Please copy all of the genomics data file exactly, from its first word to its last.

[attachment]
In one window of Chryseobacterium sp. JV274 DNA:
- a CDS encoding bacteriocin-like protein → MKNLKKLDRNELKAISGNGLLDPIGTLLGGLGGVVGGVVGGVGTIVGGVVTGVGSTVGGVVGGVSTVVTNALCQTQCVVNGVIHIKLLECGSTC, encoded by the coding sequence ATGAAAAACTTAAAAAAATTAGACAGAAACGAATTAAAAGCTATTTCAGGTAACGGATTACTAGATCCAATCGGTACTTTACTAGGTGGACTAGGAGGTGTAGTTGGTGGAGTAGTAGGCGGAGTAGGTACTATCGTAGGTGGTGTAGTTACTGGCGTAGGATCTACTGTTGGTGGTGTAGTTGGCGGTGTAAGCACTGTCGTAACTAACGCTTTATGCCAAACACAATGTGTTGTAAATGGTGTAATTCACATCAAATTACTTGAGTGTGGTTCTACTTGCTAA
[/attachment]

In one window of Chryseobacterium sp. JV274 DNA:
- a CDS encoding bacteriocin-like protein → MKNLKKLDRNELKAISGNGLLDPIGTLLGGLGGVVGGVVGGVGTIVGGVVTGVGSTVGGVVGGVSTVVTNALCQTQCVVNGVIHIKLLECGSTC, encoded by the coding sequence ATGAAAAACTTAAAAAAATTAGACAGAAACGAATTAAAAGCTATTTCAGGTAACGGATTACTAGATCCAATCGGTACTTTACTAGGTGGACTAGGAGGTGTAGTTGGTGGAGTAGTAGGCGGAGTAGGTACTATCGTAGGTGGTGTAGTTACTGGCGTAGGATCTACTGTTGGTGGTGTAGTTGGCGGTGTAAGCACTGTCGTAACTAACGCTTTATGCCAAACACAATGTGTTGTAAATGGTGTAATTCACATCAAATTACTTGAGTGTGGTTCTACTTGCTAA